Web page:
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Transformational Change from Tragedy

Kevin P Clements

There are some things we can change and others we cannot. There was nothing that we could have done about the earthquake in Nepal, although, in retrospect , it would have been good to have had a few more stringent building regulations in place before the cataclysm.   In Indonesia, having exhausted all appeals there   was nothing that   Australia, Brazil or France could do to prevent 8 drug smugglers being executed by a defective and deeply flawed Indonesian legal and political system . In the face of yet another American police murder   there was nothing that Maryland or Federal authorities could do to prevent rioting and looting in Baltimore.   All of these things were beyond our control. We are reduced to being relatively mute bystanders watching these tragedies unfold and mourning those who suffer , those who are killed and those who are so desperate that   they destroy their own city.

I just heard this morning that my old friend and colleague, Koichi Nakano in Japan, has been identified   by the Japanese Ministry of Foreign Affairs as a dangerous and an unworthy commentator on   the Comfort Women issue and other matters on the Japanese domestic political agenda. We can do something about this. We can protest to the Japanese Foreign Ministry about its attempts to muzzle an important critic of the Japanese Government. We can provide him with academic and political support as he continues to speak truth to power and we lend our voices to him and his causes.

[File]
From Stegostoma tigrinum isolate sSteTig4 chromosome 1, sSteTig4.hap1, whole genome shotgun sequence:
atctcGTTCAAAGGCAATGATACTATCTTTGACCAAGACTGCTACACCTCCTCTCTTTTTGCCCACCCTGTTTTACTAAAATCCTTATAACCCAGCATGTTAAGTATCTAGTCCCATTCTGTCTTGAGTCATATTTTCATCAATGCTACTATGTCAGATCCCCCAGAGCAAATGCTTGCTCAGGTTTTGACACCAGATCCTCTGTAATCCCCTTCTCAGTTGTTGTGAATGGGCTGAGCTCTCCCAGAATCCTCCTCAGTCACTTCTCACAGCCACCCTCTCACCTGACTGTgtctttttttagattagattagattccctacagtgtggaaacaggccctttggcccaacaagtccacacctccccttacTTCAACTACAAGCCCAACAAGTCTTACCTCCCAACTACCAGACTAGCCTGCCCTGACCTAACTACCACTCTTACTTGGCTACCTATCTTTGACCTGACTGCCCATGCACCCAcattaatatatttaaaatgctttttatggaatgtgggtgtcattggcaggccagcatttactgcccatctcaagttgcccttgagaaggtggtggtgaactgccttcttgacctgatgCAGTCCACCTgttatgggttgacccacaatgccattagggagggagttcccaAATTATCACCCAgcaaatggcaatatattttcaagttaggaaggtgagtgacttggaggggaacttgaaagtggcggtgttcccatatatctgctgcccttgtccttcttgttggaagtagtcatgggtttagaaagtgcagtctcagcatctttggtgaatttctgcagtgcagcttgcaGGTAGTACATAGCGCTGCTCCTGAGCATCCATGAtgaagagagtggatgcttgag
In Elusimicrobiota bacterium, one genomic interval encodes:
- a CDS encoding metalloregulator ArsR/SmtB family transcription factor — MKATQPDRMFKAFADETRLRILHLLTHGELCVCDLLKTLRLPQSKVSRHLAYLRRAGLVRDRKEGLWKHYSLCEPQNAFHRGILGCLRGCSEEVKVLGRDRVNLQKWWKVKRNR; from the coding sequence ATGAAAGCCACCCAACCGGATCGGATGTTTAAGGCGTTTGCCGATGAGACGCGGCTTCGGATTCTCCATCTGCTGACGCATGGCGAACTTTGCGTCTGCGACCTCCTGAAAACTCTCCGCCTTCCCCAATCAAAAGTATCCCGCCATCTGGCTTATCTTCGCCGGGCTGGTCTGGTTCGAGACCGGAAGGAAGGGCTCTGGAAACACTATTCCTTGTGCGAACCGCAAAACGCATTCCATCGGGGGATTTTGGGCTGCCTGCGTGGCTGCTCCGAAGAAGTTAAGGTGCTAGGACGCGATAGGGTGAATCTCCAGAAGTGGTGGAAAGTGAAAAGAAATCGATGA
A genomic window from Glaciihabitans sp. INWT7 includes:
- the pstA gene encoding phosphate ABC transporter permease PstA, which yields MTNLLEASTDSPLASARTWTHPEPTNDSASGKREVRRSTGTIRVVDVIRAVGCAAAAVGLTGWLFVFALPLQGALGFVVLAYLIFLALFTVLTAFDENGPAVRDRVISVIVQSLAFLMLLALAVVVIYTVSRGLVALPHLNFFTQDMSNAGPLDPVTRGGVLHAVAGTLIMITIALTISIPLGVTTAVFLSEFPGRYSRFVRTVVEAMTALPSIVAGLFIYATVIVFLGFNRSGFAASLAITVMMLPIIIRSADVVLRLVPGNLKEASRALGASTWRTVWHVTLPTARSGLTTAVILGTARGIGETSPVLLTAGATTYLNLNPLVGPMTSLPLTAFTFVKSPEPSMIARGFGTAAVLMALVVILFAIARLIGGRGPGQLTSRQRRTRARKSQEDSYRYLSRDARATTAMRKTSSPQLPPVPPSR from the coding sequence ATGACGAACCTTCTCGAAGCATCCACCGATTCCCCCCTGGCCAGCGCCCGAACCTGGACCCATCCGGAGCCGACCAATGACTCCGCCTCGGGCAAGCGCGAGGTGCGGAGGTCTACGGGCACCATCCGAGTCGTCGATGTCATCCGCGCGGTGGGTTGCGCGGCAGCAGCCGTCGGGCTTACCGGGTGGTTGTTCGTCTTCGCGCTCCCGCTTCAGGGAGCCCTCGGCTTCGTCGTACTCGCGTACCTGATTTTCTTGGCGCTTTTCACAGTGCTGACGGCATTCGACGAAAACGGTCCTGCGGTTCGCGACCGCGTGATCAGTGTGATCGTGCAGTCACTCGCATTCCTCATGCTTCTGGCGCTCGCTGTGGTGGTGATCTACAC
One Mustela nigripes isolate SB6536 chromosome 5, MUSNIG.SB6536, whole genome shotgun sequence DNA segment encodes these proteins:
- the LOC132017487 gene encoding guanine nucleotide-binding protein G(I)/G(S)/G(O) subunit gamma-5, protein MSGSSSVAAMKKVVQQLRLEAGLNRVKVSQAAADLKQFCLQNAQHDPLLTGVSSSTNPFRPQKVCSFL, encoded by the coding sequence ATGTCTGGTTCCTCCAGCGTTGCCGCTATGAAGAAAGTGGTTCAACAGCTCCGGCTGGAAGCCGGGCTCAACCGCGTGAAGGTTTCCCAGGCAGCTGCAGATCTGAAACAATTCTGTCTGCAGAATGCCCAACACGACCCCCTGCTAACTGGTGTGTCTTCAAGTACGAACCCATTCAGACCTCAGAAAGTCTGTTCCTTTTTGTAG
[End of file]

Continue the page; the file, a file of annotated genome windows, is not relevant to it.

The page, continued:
On the other issues we can’t turn back the clock but we can learn from the mistakes of the past and work with locals to transform   the political systems that continue to generate such suffering and unhappiness.

In relation to Nepal, , for example, we need to exercise love and compassion right now and do what we can to meet the overwhelming  emergency    needs for shelter, food, and security . There are 8 million people directly affected by this disaster and over 5000 confirmed dead –with the numbers jumping every day.

Having worked in Nepal for the past 6 years though it is vital that this earthquake is not   used by corrupt politicians for selfish purposes. It is absolutely vital that the world community not legitimate local political leaders reinforcing  an unfair and unjust distribution of emergency relief and long term development assistance. It is particularly important that   sectional interests don’t prevail over national ones. We need to make sure that this emergency does not result in people compounding harm by trying to do good. In particular it is critical that emergency relief and   longer term development assistance be used for the long term common good and unfinished social healing after the bitter Civil War . At a fairly basic level it is vital that Nepal takes advantage of this disaster to establish better construction regulations that will have some chance of   guaranteeing the safety of all future generations should nature decide to wreck further havoc on an already stressed nation.